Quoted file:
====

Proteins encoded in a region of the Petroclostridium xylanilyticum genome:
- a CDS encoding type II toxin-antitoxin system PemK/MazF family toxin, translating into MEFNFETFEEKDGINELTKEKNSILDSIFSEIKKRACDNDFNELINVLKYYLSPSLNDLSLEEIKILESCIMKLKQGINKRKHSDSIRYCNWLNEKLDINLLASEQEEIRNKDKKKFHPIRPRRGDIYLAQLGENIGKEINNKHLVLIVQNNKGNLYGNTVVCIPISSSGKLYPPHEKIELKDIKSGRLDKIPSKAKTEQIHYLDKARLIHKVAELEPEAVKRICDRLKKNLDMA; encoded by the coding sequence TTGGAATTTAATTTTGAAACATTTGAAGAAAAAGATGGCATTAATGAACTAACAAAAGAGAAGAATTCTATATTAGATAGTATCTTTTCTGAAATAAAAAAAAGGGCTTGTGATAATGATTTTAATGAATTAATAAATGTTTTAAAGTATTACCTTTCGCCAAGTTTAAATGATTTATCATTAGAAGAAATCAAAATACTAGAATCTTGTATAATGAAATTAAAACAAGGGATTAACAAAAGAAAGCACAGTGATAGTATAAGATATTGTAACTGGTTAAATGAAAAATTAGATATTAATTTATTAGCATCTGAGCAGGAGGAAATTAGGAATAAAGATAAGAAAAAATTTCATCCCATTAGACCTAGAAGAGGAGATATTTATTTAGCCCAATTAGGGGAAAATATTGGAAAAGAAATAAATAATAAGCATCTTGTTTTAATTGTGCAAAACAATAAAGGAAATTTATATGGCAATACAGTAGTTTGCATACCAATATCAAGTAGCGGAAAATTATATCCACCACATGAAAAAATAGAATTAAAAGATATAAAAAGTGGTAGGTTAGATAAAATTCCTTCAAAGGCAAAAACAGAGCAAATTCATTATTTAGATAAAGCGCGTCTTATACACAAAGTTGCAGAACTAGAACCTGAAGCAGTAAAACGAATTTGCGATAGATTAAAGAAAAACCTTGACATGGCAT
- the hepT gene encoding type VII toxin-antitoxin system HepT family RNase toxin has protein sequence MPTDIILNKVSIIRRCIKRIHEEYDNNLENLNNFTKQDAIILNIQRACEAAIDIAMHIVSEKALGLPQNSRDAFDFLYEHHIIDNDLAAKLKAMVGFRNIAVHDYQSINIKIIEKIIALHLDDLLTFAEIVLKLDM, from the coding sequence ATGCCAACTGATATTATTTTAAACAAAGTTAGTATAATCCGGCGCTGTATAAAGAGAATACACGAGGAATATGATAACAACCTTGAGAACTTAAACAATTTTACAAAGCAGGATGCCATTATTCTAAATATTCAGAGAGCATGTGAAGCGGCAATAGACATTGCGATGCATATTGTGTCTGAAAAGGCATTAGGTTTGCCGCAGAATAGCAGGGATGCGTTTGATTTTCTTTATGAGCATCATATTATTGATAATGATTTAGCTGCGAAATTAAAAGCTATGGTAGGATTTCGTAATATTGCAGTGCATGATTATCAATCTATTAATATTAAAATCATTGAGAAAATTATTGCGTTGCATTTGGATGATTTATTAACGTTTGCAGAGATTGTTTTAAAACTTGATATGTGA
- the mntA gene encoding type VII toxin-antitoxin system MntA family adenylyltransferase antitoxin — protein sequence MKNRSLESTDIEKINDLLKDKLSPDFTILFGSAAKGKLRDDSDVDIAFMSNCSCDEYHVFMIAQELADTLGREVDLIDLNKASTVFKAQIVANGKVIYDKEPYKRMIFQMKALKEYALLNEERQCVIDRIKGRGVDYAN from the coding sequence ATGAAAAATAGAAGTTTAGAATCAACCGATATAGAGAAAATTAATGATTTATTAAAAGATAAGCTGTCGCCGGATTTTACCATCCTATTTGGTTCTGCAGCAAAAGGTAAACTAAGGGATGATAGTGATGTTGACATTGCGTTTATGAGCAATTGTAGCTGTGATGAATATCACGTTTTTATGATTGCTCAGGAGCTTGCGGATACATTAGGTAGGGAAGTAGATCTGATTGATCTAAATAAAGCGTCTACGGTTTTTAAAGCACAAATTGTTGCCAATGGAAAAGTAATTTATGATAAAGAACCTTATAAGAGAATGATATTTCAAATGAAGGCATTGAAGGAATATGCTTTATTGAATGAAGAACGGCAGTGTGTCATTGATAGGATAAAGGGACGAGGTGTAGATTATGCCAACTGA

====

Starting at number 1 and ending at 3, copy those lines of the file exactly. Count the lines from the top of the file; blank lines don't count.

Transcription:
Proteins encoded in a region of the Petroclostridium xylanilyticum genome:
- a CDS encoding type II toxin-antitoxin system PemK/MazF family toxin, translating into MEFNFETFEEKDGINELTKEKNSILDSIFSEIKKRACDNDFNELINVLKYYLSPSLNDLSLEEIKILESCIMKLKQGINKRKHSDSIRYCNWLNEKLDINLLASEQEEIRNKDKKKFHPIRPRRGDIYLAQLGENIGKEINNKHLVLIVQNNKGNLYGNTVVCIPISSSGKLYPPHEKIELKDIKSGRLDKIPSKAKTEQIHYLDKARLIHKVAELEPEAVKRICDRLKKNLDMA; encoded by the coding sequence TTGGAATTTAATTTTGAAACATTTGAAGAAAAAGATGGCATTAATGAACTAACAAAAGAGAAGAATTCTATATTAGATAGTATCTTTTCTGAAATAAAAAAAAGGGCTTGTGATAATGATTTTAATGAATTAATAAATGTTTTAAAGTATTACCTTTCGCCAAGTTTAAATGATTTATCATTAGAAGAAATCAAAATACTAGAATCTTGTATAATGAAATTAAAACAAGGGATTAACAAAAGAAAGCACAGTGATAGTATAAGATATTGTAACTGGTTAAATGAAAAATTAGATATTAATTTATTAGCATCTGAGCAGGAGGAAATTAGGAATAAAGATAAGAAAAAATTTCATCCCATTAGACCTAGAAGAGGAGATATTTATTTAGCCCAATTAGGGGAAAATATTGGAAAAGAAATAAATAATAAGCATCTTGTTTTAATTGTGCAAAACAATAAAGGAAATTTATATGGCAATACAGTAGTTTGCATACCAATATCAAGTAGCGGAAAATTATATCCACCACATGAAAAAATAGAATTAAAAGATATAAAAAGTGGTAGGTTAGATAAAATTCCTTCAAAGGCAAAAACAGAGCAAATTCATTATTTAGATAAAGCGCGTCTTATACACAAAGTTGCAGAACTAGAACCTGAAGCAGTAAAACGAATTTGCGATAGATTAAAGAAAAACCTTGACATGGCAT
- the hepT gene encoding type VII toxin-antitoxin system HepT family RNase toxin has protein sequence MPTDIILNKVSIIRRCIKRIHEEYDNNLENLNNFTKQDAIILNIQRACEAAIDIAMHIVSEKALGLPQNSRDAFDFLYEHHIIDNDLAAKLKAMVGFRNIAVHDYQSINIKIIEKIIALHLDDLLTFAEIVLKLDM, from the coding sequence ATGCCAACTGATATTATTTTAAACAAAGTTAGTATAATCCGGCGCTGTATAAAGAGAATACACGAGGAATATGATAACAACCTTGAGAACTTAAACAATTTTACAAAGCAGGATGCCATTATTCTAAATATTCAGAGAGCATGTGAAGCGGCAATAGACATTGCGATGCATATTGTGTCTGAAAAGGCATTAGGTTTGCCGCAGAATAGCAGGGATGCGTTTGATTTTCTTTATGAGCATCATATTATTGATAATGATTTAGCTGCGAAATTAAAAGCTATGGTAGGATTTCGTAATATTGCAGTGCATGATTATCAATCTATTAATATTAAAATCATTGAGAAAATTATTGCGTTGCATTTGGATGATTTATTAACGTTTGCAGAGATTGTTTTAAAACTTGATATGTGA